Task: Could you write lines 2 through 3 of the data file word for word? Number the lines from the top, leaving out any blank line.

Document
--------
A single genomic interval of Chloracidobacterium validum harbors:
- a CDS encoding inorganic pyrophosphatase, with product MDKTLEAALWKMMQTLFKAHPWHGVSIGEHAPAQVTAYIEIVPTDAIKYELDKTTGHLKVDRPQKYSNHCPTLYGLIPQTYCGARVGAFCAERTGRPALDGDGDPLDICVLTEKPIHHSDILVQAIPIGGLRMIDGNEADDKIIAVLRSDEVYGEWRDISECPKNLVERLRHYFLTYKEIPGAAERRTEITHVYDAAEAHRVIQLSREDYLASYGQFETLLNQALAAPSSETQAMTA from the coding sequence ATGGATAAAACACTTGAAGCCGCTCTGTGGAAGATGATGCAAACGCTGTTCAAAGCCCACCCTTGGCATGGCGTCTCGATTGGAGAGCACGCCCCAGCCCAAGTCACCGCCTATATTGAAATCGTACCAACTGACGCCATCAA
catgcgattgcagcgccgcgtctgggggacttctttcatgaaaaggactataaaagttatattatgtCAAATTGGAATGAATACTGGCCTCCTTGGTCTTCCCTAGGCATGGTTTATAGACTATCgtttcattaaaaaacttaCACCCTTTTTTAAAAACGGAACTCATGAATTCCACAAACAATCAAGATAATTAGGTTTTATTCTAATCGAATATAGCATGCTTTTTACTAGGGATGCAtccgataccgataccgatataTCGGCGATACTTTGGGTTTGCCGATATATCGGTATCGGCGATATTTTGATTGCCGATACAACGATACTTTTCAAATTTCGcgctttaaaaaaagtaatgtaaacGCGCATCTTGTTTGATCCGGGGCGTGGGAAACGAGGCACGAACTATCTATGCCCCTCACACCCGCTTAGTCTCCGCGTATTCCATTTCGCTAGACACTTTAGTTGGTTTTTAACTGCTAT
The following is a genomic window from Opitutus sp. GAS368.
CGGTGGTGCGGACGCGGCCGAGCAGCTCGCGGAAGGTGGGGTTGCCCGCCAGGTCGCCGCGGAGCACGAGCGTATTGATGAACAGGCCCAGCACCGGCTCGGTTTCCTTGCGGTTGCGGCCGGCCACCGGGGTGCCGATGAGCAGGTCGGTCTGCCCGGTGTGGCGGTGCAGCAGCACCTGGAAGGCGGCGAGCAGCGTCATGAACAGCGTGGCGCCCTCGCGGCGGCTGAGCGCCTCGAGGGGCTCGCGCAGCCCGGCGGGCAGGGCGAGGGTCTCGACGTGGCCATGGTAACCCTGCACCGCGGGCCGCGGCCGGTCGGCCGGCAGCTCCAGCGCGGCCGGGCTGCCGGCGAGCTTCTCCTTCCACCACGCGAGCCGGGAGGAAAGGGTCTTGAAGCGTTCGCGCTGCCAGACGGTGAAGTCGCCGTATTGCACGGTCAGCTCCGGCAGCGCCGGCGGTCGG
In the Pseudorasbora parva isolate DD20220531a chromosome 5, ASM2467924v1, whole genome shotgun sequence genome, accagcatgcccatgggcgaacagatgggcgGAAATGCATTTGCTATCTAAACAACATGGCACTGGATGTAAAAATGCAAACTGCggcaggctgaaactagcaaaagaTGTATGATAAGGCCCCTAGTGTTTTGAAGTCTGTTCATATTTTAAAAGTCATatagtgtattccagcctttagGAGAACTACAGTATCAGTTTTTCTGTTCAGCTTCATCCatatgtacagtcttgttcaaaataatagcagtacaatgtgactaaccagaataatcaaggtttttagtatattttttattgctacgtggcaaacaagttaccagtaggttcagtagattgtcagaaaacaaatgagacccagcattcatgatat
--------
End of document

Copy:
- a CDS encoding inorganic pyrophosphatase, with product MDKTLEAALWKMMQTLFKAHPWHGVSIGEHAPAQVTAYIEIVPTDAIKYELDKTTGHLKVDRPQKYSNHCPTLYGLIPQTYCGARVGAFCAERTGRPALDGDGDPLDICVLTEKPIHHSDILVQAIPIGGLRMIDGNEADDKIIAVLRSDEVYGEWRDISECPKNLVERLRHYFLTYKEIPGAAERRTEITHVYDAAEAHRVIQLSREDYLASYGQFETLLNQALAAPSSETQAMTA from the coding sequence ATGGATAAAACACTTGAAGCCGCTCTGTGGAAGATGATGCAAACGCTGTTCAAAGCCCACCCTTGGCATGGCGTCTCGATTGGAGAGCACGCCCCAGCCCAAGTCACCGCCTATATTGAAATCGTACCAACTGACGCCATCAA
catgcgattgcagcgccgcgtctgggggacttctttcatgaaaaggactataaaagttatattatgtCAAATTGGAATGAATACTGGCCTCCTTGGTCTTCCCTAGGCATGGTTTATAGACTATCgtttcattaaaaaacttaCACCCTTTTTTAAAAACGGAACTCATGAATTCCACAAACAATCAAGATAATTAGGTTTTATTCTAATCGAATATAGCATGCTTTTTACTAGGGATGCAtccgataccgataccgatataTCGGCGATACTTTGGGTTTGCCGATATATCGGTATCGGCGATATTTTGATTGCCGATACAACGATACTTTTCAAATTTCGcgctttaaaaaaagtaatgtaaacGCGCATCTTGTTTGATCCGGGGCGTGGGAAACGAGGCACGAACTATCTATGCCCCTCACACCCGCTTAGTCTCCGCGTATTCCATTTCGCTAGACACTTTAGTTGGTTTTTAACTGCTAT